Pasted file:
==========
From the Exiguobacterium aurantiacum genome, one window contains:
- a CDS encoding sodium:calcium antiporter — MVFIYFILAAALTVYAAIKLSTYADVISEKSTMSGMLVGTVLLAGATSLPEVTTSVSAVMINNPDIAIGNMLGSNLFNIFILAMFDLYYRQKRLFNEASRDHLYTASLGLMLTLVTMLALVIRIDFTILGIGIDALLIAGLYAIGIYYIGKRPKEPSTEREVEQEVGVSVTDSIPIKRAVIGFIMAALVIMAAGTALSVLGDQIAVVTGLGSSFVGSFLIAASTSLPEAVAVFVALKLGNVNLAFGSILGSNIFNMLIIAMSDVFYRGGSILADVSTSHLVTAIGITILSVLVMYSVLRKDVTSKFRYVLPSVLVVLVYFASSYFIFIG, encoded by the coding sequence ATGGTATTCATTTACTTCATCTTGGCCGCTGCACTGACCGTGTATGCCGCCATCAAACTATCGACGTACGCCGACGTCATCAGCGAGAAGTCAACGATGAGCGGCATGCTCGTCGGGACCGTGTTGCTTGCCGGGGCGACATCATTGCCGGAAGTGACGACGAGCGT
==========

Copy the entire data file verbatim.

From the Exiguobacterium aurantiacum genome, one window contains:
- a CDS encoding sodium:calcium antiporter — MVFIYFILAAALTVYAAIKLSTYADVISEKSTMSGMLVGTVLLAGATSLPEVTTSVSAVMINNPDIAIGNMLGSNLFNIFILAMFDLYYRQKRLFNEASRDHLYTASLGLMLTLVTMLALVIRIDFTILGIGIDALLIAGLYAIGIYYIGKRPKEPSTEREVEQEVGVSVTDSIPIKRAVIGFIMAALVIMAAGTALSVLGDQIAVVTGLGSSFVGSFLIAASTSLPEAVAVFVALKLGNVNLAFGSILGSNIFNMLIIAMSDVFYRGGSILADVSTSHLVTAIGITILSVLVMYSVLRKDVTSKFRYVLPSVLVVLVYFASSYFIFIG, encoded by the coding sequence ATGGTATTCATTTACTTCATCTTGGCCGCTGCACTGACCGTGTATGCCGCCATCAAACTATCGACGTACGCCGACGTCATCAGCGAGAAGTCAACGATGAGCGGCATGCTCGTCGGGACCGTGTTGCTTGCCGGGGCGACATCATTGCCGGAAGTGACGACGAGCGT